A network apart
Genetically, we are almost the same as chimpanzees. But an important difference is how our genes form highly complex networks.
One of mans closest evolutionary relatives is the chimpanzee. The split between our species occurred about twelve million years ago. But genetically, we remain almost the same: More than 97 per cent of human genetic material is identical to the chimpanzee’s.
So why are we so different?
The answer lies not in our genes as such. It is in how our genes work and interact, including those we have in common. This difference is particularly evident in the brain, where human genes are linked more closely in networks than the same genes in monkeys. Norwegian and US scientists uncovered this difference by studying a large number of genes from both species.
How did we become human?
“How did we become human? What is the difference between us and chimpanzees?” asks Eivind Almaas, a professor of systems biology at NTNU, who participated in the genetic study conducted at the University of Illinois.
“One possibility is that a random gene, one here or one there, undergoes small mutations that create lasting change in the species. But this kind of change will probably have only small effects. Another possibility is that the selected changes in some special genes – transcription factors – trigger modified or new genetic programmes in different parts of the body. Our question was whether this last possibility may explain differences in human and chimpanzee brains,” says Almaas.
The body’s traffic lights
A gene itself has no other function than to be a working drawing for the essential building blocks in an organism’s cells. Organisms use genes like a recipe to build a molecule, usually a protein. The molecule then carries out what we commonly refer to as the gene’s function.
Different proteins are required for construction and maintenance of cells and molecules, and play important roles in all bodily functions. In the genes that are called transcription factors, however, the protein has a special function: It is sent exclusively to control other genes – which means it controls the production and function of other proteins.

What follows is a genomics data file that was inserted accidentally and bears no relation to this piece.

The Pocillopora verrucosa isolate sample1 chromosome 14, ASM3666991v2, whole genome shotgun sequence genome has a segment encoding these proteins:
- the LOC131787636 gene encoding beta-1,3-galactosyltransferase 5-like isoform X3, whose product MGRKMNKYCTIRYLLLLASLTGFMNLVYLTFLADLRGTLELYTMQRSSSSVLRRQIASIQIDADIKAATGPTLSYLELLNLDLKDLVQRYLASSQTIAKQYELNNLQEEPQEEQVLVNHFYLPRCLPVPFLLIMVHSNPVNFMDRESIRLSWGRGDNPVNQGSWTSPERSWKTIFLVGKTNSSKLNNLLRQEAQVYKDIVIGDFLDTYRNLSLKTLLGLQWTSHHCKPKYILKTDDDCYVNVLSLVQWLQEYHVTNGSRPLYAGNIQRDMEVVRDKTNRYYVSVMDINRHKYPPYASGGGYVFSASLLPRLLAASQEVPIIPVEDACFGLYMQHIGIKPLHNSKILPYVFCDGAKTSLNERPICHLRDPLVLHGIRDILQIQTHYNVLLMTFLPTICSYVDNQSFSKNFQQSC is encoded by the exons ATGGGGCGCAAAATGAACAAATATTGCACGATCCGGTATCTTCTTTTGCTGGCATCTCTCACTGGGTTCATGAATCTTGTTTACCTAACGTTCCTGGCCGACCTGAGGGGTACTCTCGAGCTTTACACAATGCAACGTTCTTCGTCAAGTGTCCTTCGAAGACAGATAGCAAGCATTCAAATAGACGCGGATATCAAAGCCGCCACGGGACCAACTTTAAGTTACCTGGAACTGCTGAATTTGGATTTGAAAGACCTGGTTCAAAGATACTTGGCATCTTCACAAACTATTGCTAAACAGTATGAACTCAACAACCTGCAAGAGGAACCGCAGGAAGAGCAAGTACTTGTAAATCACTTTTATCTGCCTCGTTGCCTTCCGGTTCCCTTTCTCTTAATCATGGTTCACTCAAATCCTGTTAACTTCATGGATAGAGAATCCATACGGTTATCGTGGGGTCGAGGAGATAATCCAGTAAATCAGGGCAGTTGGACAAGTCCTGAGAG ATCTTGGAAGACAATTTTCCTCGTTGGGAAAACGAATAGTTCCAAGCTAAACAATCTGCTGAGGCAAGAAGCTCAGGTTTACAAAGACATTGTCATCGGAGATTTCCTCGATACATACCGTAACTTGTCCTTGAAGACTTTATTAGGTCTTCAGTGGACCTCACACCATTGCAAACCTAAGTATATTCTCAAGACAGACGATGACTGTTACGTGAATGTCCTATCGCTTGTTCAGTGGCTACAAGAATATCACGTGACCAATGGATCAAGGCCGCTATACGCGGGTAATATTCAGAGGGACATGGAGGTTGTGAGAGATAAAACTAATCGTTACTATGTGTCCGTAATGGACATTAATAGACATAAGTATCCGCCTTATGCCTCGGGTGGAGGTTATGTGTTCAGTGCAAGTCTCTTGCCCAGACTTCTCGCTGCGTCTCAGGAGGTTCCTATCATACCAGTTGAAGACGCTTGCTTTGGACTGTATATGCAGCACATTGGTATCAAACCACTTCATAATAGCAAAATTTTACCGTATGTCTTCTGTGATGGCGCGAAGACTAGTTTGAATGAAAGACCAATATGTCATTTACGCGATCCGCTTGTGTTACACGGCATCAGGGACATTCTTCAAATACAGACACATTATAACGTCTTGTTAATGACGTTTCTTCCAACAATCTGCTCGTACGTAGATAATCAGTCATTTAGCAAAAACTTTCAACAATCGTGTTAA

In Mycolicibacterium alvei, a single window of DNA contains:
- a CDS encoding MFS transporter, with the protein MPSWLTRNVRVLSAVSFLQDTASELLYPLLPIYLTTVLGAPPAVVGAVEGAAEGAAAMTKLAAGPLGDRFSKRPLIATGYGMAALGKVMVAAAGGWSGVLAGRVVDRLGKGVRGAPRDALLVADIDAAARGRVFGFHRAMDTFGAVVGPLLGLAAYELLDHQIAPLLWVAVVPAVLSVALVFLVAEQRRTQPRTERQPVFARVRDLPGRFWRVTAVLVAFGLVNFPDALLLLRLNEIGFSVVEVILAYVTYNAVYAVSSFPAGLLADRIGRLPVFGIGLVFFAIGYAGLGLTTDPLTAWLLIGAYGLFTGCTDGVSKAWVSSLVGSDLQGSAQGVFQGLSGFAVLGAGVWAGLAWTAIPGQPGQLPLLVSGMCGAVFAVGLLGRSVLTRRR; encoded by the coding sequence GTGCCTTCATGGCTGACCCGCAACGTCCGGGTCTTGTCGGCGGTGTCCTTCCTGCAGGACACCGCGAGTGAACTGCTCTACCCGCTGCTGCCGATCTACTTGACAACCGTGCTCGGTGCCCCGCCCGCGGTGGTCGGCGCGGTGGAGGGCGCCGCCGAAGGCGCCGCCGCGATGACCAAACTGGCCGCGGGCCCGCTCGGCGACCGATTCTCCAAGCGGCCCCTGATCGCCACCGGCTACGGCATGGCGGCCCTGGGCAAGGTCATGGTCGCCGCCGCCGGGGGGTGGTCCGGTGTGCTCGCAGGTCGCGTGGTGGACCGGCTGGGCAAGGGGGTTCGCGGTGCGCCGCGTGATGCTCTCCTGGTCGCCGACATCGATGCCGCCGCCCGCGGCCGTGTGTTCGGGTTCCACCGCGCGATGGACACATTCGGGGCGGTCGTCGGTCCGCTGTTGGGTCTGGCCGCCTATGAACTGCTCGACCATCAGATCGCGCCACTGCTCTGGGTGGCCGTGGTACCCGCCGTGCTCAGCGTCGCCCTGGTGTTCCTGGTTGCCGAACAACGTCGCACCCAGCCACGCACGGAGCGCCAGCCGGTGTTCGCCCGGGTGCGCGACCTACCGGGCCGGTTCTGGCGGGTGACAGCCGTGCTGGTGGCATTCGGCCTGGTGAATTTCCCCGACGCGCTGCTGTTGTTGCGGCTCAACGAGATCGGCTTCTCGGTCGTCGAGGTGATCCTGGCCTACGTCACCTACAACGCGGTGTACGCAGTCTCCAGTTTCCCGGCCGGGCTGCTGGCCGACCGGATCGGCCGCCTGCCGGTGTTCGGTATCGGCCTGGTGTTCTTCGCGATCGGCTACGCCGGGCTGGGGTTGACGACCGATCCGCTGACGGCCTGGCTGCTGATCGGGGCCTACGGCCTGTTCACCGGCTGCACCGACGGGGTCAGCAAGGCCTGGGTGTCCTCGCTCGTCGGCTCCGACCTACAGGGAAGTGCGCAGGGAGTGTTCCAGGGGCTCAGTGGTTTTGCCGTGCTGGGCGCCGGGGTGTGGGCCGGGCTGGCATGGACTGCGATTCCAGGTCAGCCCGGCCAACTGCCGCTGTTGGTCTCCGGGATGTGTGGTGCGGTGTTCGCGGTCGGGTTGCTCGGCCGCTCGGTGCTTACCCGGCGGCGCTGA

Transcription factors turn other genes on and off, dampen or strengthen them, coordinate and regulate them. They can be compared to an advanced traffic lights system at a complicated and congested intersection. The researchers suspected that the difference between us and chimpanzees could be traced to coordinated changes in select transcription factors, and how they are used.
1.2 million genetic tests
The scientists took the previous results of tissue samples from five chimpanzees and six humans. Here, the gene activity in the heart, kidneys, liver, testicles and brain of both species was analysed using what are called DNA microarrays, a tool that enables a single experiment to detect the level of activity for tens of thousands of genes in cell or tissue samples.
The researchers compared the activity levels in a total of 21 000 individual genes that were identical for both species in the 55 samples. They were all measured at the mRNA stage. This is an intermediate stage where a replica of the gene is on the way out of the cell to produce a protein, and reflects the activity level of the gene.
It turned out that about every fifth gene behaved differently in humans and chimpanzees in the samples that were taken from the brain, heart, kidney and liver, while almost half of the genes behaved differently in testicular tissue. In all, the group was able to identify 90 transcription factors that were particularly different in humans and chimpanzees, says Almaas.
A dense network
What was it that these transcription factors did in the brain? Simply put: They formed networks. In all, around 1400 genes were affected. And most of these 1400 genes were influenced by more than one transcription factor.
Almaas found that the network in the chimpanzee brain was quite similar to the human network – except that the human networks were much denser and had greater interaction. In addition, the function of these genes is associated with increased energy metabolism, the transport of molecules and protein production, all needed to maintain the physically much larger human brain.
One special group of transcription factors is called KRAB-ZNF. This is the most common type of transcription factor found in mammals and fully a third of them are found only in primates. The activity of these particular transcription factors was demonstrably different in the human brain than in chimpanzee.
“On average, KRAB-ZNF genes have many more mutations than other genes, in the time since we split from chimpanzees,” said Almaas. “This suggests that they have contributed to many of the important differences between us and chimpanzees.”
In collaboration with his American colleagues, Almaas will now select three or four of the genes that played very different roles in chimpanzees and humans, and will study them in detail to find out more about their function.